ognizant Communication Corporation

The Regenerative Medicine Journal

VOLUME 17, NUMBER 3, 2008

Cell Transplantation, Vol. 16, pp. 241-243, 2008
0963-6897/08 $90.00 + 00
E-ISSN 1555-3892
Copyright © 2008 Cognizant Comm. Corp.
Printed in the USA. All rights reserved.

Tissue Engineering and Biomaterials in Regenerative Medicine

Katherine Nolan,1,4 Yoann Millet,1,4 Camillo Ricordi,1,2,3,5,6 and Cherie L. Stabler1,2,3

1Diabetes Research Institute, University of Miami, Miami, FL, USA
2Department of Surgery, University of Miami, Miami, FL, USA
3Department of Biomedical Engineering, University of Miami, Miami, FL, USA
4Department of Biology, Cornell University, Ithaca, NY, USA
5Karolinska Institute, Stockholm, Sweden
6Wake Forest Institute for Regenerative Medicine, Winston-Salem, NC, USA

The field of regenerative medicine offers the potential to significantly impact a wide spectrum of healthcare issues, from diabetes to cardiovascular disease. In particular, the design of tailored biomaterials, which possess properties desired for their particular application, and the development of superior implant environments, which seek to meet the nutritional needs of the tissue, have yielded promising tissue engineering prototypes. In this commentary, we examine the novel approaches researchers have made in customized biomaterials and promoting angiogenesis that have led to significant advancements in recent years.

Key words: Regenerative medicine; Tissue engineering; Biomaterials; Angiogenesis

Address correspondence to Cherie Stabler, Ph.D., Assistant Professor, Department of Biomedical Engineering, Director, Tissue Engineering Program, Diabetes Research Institute, Miller School of Medicine, University of Miami, 1450 NW 10 Avenue, R-3016, Miami, FL 33136, USA. Tel: (305) 243-9768; Fax: 305-243-4404; E-mail: CStabler@med.miami.edu

Cell Transplantation, Vol. 16, pp. 245-254, 2008
0963-6897/08 $90.00 + 00
E-ISSN 1555-3892
Copyright © 2008 Cognizant Comm. Corp.
Printed in the USA. All rights reserved.

Bioengineering Neural Stem/Progenitor Cell-Coated Tubes for Spinal Cord Injury Repair

Tasneem Zahir,1,3 Hiroshi Nomura,2 Xiao Dong Guo,2 Howard Kim,1 Charles Tator,2,4 Cindi Morshead,1,4 and Molly Shoichet1,3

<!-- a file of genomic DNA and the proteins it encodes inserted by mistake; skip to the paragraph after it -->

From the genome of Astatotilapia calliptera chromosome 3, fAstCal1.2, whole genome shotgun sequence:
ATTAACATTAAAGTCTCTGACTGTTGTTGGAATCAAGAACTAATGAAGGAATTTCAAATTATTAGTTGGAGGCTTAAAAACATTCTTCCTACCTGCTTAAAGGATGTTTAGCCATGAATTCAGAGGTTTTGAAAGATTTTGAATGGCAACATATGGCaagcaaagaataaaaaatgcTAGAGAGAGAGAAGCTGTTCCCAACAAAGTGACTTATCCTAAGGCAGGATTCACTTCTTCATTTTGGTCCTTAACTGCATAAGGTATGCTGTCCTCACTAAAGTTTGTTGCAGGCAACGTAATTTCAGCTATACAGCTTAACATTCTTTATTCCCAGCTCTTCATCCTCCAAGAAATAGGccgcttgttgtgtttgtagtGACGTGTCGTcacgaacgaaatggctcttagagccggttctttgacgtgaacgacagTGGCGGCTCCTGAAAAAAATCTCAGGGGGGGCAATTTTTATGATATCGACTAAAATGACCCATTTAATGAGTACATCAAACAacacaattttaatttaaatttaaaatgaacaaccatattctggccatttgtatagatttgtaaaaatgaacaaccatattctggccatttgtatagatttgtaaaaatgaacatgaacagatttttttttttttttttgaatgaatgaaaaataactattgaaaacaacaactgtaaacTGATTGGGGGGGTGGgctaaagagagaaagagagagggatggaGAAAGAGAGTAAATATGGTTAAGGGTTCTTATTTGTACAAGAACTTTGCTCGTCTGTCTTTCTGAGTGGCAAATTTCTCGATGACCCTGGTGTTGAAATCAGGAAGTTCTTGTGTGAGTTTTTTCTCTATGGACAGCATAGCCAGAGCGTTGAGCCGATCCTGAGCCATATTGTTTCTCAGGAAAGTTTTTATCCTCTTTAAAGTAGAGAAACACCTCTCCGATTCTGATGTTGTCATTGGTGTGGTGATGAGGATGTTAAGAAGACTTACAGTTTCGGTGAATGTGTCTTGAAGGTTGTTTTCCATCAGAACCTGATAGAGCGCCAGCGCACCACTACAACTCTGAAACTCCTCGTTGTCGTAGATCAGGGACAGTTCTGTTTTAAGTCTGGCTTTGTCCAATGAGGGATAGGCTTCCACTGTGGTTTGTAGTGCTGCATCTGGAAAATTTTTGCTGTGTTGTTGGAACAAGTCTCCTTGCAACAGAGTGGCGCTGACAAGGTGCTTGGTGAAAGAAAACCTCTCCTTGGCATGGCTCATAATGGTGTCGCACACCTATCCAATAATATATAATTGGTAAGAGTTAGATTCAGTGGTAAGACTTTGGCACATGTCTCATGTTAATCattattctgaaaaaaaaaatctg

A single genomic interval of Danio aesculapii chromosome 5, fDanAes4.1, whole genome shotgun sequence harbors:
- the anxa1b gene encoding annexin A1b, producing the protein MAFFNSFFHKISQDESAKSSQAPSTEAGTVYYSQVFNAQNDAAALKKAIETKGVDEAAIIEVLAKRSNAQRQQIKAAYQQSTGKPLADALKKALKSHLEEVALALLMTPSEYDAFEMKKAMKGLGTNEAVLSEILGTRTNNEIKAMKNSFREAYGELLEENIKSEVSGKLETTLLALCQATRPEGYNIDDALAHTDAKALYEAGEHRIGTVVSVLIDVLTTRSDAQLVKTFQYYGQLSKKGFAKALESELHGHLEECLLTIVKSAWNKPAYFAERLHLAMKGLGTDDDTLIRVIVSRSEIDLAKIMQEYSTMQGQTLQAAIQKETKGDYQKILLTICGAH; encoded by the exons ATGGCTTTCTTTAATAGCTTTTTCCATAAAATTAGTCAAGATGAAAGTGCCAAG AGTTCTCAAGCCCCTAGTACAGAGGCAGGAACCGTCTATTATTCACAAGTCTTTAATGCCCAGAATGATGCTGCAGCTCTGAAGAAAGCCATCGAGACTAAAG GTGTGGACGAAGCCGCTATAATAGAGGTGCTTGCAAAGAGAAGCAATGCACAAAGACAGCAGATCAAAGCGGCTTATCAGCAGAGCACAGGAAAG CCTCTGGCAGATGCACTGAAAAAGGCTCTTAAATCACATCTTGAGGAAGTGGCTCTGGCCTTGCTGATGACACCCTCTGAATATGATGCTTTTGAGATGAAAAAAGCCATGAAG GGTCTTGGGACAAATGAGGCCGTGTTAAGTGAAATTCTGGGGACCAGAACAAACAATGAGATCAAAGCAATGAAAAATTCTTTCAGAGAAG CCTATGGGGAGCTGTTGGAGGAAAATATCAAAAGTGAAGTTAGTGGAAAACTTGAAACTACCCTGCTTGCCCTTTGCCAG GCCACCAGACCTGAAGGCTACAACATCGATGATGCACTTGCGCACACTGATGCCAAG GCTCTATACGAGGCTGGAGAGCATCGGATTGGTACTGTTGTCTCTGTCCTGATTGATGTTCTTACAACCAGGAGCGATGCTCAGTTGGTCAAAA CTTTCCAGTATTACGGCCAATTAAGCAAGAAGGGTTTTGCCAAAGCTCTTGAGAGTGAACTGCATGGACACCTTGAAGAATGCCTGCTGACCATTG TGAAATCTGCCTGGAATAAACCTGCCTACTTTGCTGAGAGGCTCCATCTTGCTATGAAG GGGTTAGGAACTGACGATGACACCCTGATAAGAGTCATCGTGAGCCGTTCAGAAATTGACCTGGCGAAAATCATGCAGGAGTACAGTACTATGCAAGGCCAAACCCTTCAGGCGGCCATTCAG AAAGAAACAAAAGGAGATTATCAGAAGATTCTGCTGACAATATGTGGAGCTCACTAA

1Terrence Donnelly Centre for Cellular & Biomolecular Research, University of Toronto, Toronto, Canada
2Toronto Western Research Institute, Toronto Western Hospital, Toronto, Canada
3Department of Chemical Engineering & Applied Chemistry, University of Toronto, Toronto, Canada
4Department of Surgery, University of Toronto, Toronto, Canada

The aim of this study was to understand the survival and differentiation of neural stem/progenitor cells (NSPCs) cultured on chitosan matrices in vivo in a complete transection model of spinal cord injury. NSPCs were isolated from the subependyma of lateral ventricles of adult GFP transgenic rat forebrains. The GFP-positive neurospheres were seeded onto the inner lumen of chitosan tubes to generate multicellular sheets ex vivo. These bioengineered neurosphere tubes were implanted into a completely transected spinal cord and assessed after 5 weeks for survival and differentiation. The in vivo study showed excellent survival of NSPCs, as well as differentiation into astrocytes and oligodendrocytes. Importantly, host neurons were identified in the tissue bridge that formed within the chitosan tubes and bridged the transected cord stumps. The excellent in vivo survival of the NSPCs coupled with their differentiation and maintenance of host neurons in the regenerated tissue bridge demonstrates the promise of the chitosan tubes for stem cell delivery and tissue regeneration.

Key words: Neural stem/progenitor cells; Chitosan; Tissue regeneration; Differentiation; Spinal cord injury